Art of Learning by Josh Waitzkin

Chris Lovejoy

Josh Waitzkin has been an national chess champion and world martial arts champion. While becoming elite in these two separate entities, he realised a number of principles which are true of elite performance in any area. Josh uses his experiences to take the reader on a journey through the most important insights that he has acquired. The result is fantastic; an enjoyable, engaging read abound with sagacious insights into learning and elite performance. After a first read-through, I am confident this book is one that should returned to repeatedly with new insights to be obtained each time.

Some key concepts from the book (far from comprehensive):

  • Fixed vs growth mindset – encourage growth in others by praising process rather than results
  • Develop the ability to concentrate in different situations – Josh learnt to play chess in noisy streets but then got used to playing in quiet competition rooms. He started to get bothered by small sounds. To overcome this, he created artificially noisy situations during training so that he no longer thought about it.
  • Fame is not a benefit – if anything, it makes it more difficult to perform. Josh found this after becoming famous (after the movie ‘In Search of Bobby Fisher’ was made about him); he transitioned from an intrinsic to extrinsic motivation (“I stopped immersing myself in the game and found myself imaging how I looked while playing”) and found his performance suffered.
  • The benefit of a state change – sometimes in a game he would go outside for a quick sprint up and down then re-join the game and find his focus much improved. This is similar to the ’30-second ice-cold shower’ recommended by several people. The principle is that physiological change leads to psychological change, much like a ‘reset’ switch.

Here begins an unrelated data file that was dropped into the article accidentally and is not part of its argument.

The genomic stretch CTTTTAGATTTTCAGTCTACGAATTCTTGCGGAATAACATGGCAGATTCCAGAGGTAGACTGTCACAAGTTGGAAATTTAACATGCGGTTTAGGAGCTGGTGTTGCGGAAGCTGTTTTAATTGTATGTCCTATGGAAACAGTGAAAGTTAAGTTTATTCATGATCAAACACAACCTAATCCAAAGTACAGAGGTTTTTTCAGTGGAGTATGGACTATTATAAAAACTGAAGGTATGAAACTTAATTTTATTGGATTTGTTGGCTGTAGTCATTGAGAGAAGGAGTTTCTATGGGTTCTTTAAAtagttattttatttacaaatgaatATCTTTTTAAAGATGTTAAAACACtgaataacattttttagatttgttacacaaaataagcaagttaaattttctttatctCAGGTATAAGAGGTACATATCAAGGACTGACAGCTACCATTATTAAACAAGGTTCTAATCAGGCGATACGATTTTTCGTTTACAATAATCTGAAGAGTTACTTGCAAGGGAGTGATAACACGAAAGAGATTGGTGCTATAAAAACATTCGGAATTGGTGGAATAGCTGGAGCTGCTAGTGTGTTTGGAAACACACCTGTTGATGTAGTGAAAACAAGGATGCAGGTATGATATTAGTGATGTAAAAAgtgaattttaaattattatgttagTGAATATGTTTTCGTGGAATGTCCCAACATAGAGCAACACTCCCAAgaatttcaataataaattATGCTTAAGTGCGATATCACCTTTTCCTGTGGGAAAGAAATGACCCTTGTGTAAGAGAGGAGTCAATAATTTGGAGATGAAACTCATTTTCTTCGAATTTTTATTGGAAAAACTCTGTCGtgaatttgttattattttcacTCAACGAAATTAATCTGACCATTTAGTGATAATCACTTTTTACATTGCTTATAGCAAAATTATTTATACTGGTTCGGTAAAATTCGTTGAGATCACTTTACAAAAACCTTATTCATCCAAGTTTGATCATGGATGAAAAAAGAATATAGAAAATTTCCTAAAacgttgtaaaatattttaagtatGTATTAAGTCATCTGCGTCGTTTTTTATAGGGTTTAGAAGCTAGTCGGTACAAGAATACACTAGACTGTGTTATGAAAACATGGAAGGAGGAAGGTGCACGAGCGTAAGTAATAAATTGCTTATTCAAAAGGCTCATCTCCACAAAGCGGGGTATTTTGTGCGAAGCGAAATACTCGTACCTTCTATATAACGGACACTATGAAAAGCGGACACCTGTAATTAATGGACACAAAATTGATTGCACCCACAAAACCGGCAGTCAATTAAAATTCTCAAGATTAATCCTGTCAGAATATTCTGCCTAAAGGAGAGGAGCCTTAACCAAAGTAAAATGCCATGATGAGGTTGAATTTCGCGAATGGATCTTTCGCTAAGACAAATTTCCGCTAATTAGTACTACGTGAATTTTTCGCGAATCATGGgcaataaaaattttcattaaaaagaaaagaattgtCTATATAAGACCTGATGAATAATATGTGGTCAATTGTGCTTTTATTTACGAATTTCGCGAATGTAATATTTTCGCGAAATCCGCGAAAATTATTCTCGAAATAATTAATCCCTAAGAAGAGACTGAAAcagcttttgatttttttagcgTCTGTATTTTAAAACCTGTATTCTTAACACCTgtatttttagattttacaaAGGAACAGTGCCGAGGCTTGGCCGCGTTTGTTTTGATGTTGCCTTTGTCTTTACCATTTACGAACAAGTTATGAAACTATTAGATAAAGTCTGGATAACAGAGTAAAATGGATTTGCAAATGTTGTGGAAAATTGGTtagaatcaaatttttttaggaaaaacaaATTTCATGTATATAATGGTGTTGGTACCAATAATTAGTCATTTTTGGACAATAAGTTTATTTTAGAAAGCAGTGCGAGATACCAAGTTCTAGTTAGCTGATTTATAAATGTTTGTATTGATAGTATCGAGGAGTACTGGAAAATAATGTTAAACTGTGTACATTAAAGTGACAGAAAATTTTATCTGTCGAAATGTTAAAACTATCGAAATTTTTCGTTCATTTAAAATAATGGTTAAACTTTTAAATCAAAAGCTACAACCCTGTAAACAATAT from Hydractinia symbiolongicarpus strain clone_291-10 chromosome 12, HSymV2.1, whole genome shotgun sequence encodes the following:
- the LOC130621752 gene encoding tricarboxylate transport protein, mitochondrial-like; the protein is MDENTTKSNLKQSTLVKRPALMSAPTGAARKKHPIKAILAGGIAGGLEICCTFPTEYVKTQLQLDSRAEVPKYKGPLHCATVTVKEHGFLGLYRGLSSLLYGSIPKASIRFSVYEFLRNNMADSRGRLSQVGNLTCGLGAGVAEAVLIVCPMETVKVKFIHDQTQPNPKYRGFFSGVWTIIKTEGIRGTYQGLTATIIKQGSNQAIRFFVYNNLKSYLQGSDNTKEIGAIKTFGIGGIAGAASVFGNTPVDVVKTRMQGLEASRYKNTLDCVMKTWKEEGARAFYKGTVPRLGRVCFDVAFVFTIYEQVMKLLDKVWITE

• Maintaining a connection to primal inclination – to perform at your best you must stay true to yourself. Josh found this when a world-renowned trainer encouraged him to use the trainer’s style of chess which was very different to Josh’s. Josh’s style of play related to his love of complex situations – he loved having an open board with lots of possibilities but the trainer encouraged him to play more closed. Again, his performance dipped until I realised this and re-connected to his primal inclinations.
  • Creating a routine to enter a state of deep, intense focus – for use before an important event (competition, exam, important interview, etc) This routine should be things that naturally puts you into a good state. The case study used is a guy who loved playing catch with his son, so his routine started as 30 minutes meditation, 15 minutes music then playing catch with his son. It can start long but with practice will be able to do it shorter (gradually less time meditation/music/other), until you have conditioned yourself to be able to enter that state on command. For example, Josh can now take one big inhalation or a quick visualisation and enter this state, which he used before competitive martial arts fights.